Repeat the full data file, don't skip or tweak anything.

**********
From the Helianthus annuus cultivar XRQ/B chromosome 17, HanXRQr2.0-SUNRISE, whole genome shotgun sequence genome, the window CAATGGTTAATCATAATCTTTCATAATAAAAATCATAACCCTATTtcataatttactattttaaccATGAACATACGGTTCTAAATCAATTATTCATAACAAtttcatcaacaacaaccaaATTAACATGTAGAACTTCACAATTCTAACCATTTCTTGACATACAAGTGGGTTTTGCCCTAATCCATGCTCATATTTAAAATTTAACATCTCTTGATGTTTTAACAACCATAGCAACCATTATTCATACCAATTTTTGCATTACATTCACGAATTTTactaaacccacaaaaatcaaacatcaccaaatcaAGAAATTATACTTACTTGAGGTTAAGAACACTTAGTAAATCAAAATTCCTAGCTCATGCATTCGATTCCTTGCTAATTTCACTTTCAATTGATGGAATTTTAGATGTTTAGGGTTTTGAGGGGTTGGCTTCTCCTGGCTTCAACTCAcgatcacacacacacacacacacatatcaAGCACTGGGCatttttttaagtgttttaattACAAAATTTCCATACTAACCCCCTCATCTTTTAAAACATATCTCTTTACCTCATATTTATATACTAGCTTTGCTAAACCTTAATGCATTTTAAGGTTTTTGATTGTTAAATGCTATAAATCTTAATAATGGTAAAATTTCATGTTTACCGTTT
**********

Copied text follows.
From the Helianthus annuus cultivar XRQ/B chromosome 17, HanXRQr2.0-SUNRISE, whole genome shotgun sequence genome, the window CAATGGTTAATCATAATCTTTCATAATAAAAATCATAACCCTATTtcataatttactattttaaccATGAACATACGGTTCTAAATCAATTATTCATAACAAtttcatcaacaacaaccaaATTAACATGTAGAACTTCACAATTCTAACCATTTCTTGACATACAAGTGGGTTTTGCCCTAATCCATGCTCATATTTAAAATTTAACATCTCTTGATGTTTTAACAACCATAGCAACCATTATTCATACCAATTTTTGCATTACATTCACGAATTTTactaaacccacaaaaatcaaacatcaccaaatcaAGAAATTATACTTACTTGAGGTTAAGAACACTTAGTAAATCAAAATTCCTAGCTCATGCATTCGATTCCTTGCTAATTTCACTTTCAATTGATGGAATTTTAGATGTTTAGGGTTTTGAGGGGTTGGCTTCTCCTGGCTTCAACTCAcgatcacacacacacacacacacatatcaAGCACTGGGCatttttttaagtgttttaattACAAAATTTCCATACTAACCCCCTCATCTTTTAAAACATATCTCTTTACCTCATATTTATATACTAGCTTTGCTAAACCTTAATGCATTTTAAGGTTTTTGATTGTTAAATGCTATAAATCTTAATAATGGTAAAATTTCATGTTTACCGTTT